Eighteen-year-old Aidan Webber died in a marine accident in 2019. He was a Canadian Junior BMX champion from Nanaimo. (Submitted)
Inadequate safety training a factor in teen BMX star’s workplace death in 2019

Aidan Webber was crushed by a barge at a fish farm near Port Hardy

Members of the BC RCMP Explosive Disposal Unit (EDU) were deployed to Drummond Park opposite of Fulford Habour on Saltspring Island after the discovery of a suspicious cylindrical-shaped device on Jan. 20. (Google/Screencap)
UPDATED: Bomb disposal unit still determining nature of suspicious device found on Salt Spring Island

Police say a resident discovered the device Wednesday morning in Drummond Park opposite BC Ferries terminal

(Black Press Media files)
Transport Canada not budging on enclosed deck rules, despite calls from BC Ferries union

There have been at least 23 cases of the U.K. variant detected in Canada, four of which are in B.C.

The objectives of the Vancouver Island Down Syndrome Society include peer support for parents and caregivers, as well as developing support services, projects, educational and employment opportunities for people with Down Syndrome. Photo supplied.
Vancouver Island Down Syndrome Society offers support for families in the community

New non-profit seeking directors in cities across Vancouver Island

Maj.-Gen. Dany Fortin, vice-president of logistics and operations at the Public Health Agency of Canada, speaks at a news conference on the COVID-19 pandemic in Ottawa, on Friday, Jan. 15, 2021. THE CANADIAN PRESS/Justin Tang
B.C. records 500 new COVID-19 cases Wednesday, 14 deaths

Outbreak at Surrey Pretrial jail, two more in health care

Vancouver Canucks’ Travis Hamonic grabs Montreal Canadiens’ Josh Anderson by the face during first period NHL action in Vancouver, Wednesday, Jan. 20, 2021. THE CANADIAN PRESS/Jonathan Hayward
Horvat scores winner as Canucks dump Habs 6-5 in shootout thriller

Vancouver and Montreal clash again Thursday night

Rod Bitten of Union Bay won $500,000 in the Lotto Max draw on Jan. 15. Photo supplied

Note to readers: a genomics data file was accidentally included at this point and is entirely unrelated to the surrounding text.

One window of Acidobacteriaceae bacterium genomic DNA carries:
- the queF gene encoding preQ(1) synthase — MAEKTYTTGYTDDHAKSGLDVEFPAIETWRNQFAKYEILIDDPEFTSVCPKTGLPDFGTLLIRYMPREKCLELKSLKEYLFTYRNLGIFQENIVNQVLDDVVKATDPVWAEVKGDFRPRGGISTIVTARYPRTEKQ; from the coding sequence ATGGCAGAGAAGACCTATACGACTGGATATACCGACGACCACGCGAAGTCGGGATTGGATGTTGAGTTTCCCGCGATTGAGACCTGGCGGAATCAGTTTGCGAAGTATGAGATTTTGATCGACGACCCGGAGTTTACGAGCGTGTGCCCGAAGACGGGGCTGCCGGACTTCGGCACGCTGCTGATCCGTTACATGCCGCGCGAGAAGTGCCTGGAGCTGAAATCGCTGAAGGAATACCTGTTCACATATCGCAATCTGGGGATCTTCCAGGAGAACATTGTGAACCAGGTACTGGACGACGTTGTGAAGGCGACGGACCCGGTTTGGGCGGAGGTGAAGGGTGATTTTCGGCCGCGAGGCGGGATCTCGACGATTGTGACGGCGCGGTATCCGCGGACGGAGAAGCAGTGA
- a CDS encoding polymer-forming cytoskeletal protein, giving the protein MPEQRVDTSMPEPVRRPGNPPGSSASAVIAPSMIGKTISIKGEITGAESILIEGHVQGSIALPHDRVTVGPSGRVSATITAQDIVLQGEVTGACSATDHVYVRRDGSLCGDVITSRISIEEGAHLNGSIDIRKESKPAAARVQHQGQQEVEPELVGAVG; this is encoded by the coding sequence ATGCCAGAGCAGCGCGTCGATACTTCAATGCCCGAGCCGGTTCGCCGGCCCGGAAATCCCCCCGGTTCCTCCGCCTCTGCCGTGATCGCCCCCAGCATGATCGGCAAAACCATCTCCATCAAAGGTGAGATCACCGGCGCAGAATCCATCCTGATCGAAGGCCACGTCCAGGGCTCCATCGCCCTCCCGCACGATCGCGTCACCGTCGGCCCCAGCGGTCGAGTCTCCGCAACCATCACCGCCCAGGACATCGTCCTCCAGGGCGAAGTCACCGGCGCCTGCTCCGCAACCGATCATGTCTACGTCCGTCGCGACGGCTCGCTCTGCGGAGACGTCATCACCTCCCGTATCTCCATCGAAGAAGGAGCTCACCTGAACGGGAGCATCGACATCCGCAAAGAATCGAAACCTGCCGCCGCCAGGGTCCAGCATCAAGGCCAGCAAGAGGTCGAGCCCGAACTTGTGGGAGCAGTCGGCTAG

Vancouver Island electrician gets shocking surprise with $500K Extra win

Rod Bitten has been hard at work with home renovations, which is… Continue reading

The Rogers Creek Trail main trailhead is located on the Redford Extension in Port Alberni. (SUSAN QUINN/ Alberni Valley News)
Hiker rescued after cold few hours in the bush outside Port Alberni

Alberni Valley Rescue Squad said they receive frequent calls for people lost on this trail

A suspect has been arrested in connection with fires at Drinkwater Elementary (pictured) and École Mount Prevost. (Kevin Rothbauer/Citizen)
Arson suspect arrested after fires at Cowichan Valley schools

Drinkwater Elementary and Mount Prevost schools hit within a week

The Victoria Fire Department extinguished a 15 foot tent fire in the 500-block of Ellice Street Jan. 19. (Black Press Media File Photo)
Victoria police investigating after 15-foot flames engulf tent

Flames damage nearby business in 500-block of Ellice Street

A woman writes a message on a memorial mural wall by street artist James “Smokey Devil” Hardy during a memorial to remember victims of illicit drug overdose deaths on International Overdose Awareness Day, in the Downtown Eastside of Vancouver, on Monday, August 31, 2020. THE CANADIAN PRESS/Darryl Dyck
B.C. paramedics respond to record-breaking number of overdose calls in 2020

On the front lines, COVID-19 has not only led to more calls, but increased the complexity

Hecht Beach cabin in ashes. (Submitted)
Beloved secret cabin lost to fire on the North Island’s west coast

The trappers cabin was shared with locals, but kept mostly secret

Oyster River Fire Rescue members were called out to a suspicious fire in Black Creek. Two vehicles parked at a private residence were destroyed by fire. Photo courtesy Oyster River Fire Rescue
Suspicious fire destroys two vehicles at Vancouver Island residence

Oyster River Fire Rescue personnel were dispatched to a fire at a… Continue reading

Most Read